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One of the most defining things about the role of a project manager is that you often have to be comfortable being the “bad guy,” but it’s still no fun! Since it is typically our responsibility to make sure your team meet the deadlines, and make things happen the way that they are supposed to, plus on budget, PMs frequently monitor the workflow of other team members and will, from time to time, have to step in and course correct or apply some pressure to make sure all of the needs of the project are being met.

Making sure that deadlines are observed is one of the biggest challenges for PMs, largely due in part to the fact that even though you can support your team in a hundred ways, you can’t do someone’s work FOR them, and you probably don’t have time to sit around all day watching people to make sure they will get their work done on time. So, how do you set your team and yourself up for success and avoid launching into “bad cop” mode or micromanaging people to meet their deadlines? Here are a few things you can do:

1. Set Clear Expectations From The Start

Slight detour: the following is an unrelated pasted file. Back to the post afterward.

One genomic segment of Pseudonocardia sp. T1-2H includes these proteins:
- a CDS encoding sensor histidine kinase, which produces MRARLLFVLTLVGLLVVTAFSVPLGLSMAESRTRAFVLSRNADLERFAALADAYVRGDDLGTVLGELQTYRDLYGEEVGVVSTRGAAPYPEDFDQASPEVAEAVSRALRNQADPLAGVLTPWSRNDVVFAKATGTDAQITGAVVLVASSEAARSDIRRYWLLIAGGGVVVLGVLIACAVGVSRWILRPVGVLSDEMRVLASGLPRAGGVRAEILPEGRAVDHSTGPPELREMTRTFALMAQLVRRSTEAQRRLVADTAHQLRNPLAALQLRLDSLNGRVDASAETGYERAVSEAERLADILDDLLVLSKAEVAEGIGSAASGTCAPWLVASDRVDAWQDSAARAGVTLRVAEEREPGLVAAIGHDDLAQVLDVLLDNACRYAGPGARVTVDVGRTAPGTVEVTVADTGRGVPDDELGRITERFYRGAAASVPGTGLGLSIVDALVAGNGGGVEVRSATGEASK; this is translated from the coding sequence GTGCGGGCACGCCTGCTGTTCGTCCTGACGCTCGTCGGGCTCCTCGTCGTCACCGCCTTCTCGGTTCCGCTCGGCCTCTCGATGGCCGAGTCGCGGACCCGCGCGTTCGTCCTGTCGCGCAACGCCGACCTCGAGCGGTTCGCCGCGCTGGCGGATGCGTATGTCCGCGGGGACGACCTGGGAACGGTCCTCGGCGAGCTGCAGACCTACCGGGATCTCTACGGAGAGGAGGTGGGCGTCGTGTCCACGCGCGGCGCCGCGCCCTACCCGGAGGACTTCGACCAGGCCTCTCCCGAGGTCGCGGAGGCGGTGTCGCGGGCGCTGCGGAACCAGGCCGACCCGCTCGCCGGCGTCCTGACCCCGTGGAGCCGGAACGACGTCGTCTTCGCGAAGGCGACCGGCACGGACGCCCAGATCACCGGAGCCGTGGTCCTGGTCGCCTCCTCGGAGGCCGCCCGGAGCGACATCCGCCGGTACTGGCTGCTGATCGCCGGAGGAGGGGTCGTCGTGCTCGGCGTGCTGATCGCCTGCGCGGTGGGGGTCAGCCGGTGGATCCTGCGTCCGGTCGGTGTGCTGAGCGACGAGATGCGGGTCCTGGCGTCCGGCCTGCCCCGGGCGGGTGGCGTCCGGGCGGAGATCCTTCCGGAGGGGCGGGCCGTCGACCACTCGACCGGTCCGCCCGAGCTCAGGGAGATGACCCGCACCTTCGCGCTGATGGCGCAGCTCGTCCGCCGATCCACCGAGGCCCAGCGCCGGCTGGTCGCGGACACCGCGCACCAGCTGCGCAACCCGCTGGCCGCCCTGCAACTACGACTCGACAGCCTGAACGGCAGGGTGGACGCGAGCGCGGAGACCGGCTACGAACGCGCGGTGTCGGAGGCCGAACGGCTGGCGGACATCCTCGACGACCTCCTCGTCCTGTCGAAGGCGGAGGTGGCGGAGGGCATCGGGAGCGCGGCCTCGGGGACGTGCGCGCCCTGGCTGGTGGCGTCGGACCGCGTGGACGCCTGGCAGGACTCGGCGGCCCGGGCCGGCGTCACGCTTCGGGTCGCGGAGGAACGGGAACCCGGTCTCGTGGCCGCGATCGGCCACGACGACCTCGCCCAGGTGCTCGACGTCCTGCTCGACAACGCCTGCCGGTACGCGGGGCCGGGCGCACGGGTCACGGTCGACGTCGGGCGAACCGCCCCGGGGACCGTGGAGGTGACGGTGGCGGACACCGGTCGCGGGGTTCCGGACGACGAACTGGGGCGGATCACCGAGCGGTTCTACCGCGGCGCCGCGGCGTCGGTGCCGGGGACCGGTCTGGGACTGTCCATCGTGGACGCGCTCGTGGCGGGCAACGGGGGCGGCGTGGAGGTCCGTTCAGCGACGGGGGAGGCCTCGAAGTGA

You should have several opportunities at the beginning of a project to clearly communicate to your team when the work is expected to be complete. Deadlines should be one of the first things mentioned during kickoff meetings and project onboarding, and your Statement of Work, Project Plan, or any documentation that the team has access to should clearly state any relevant deadlines. At kickoff, I like to distribute a brief to the team that outlines key objectives and milestones with deadlines attached – and I will always make sure that there is no confusion about who is responsible for which items.

During kickoff meetings I also ask and make sure that there is no confusion. Simply closing your meeting/huddle by asking “Does everyone know what they’re doing and when it’s due?” never hurts! Hopefully you’ve also built a relationship with your team wherein they know they can always speak up or ask you if something is not clear.

How to meet deadlines without micromanaging2. Be A Team Player

Speaking of relationships, I’ve said it before and I’ll say it again: so much of project management is about trust, honesty, and making sure that your project team is comfortable coming to you with issues before they become PROBLEMS. The best way to build these relationships is to be ON the team, instead of positioning yourself as the deadline-wielding overlord. Simply framing your role as one of support rather than punishment can go a long way.

Make sure you communicate to your team daily, via words and actions, that you are there to help them succeed, not to watch them flounder and fail. People will also be motivated to meet deadlines when they feel a responsibility to contribute to the success of the whole team, rather than just getting stuff done to avoid a scolding from the PM.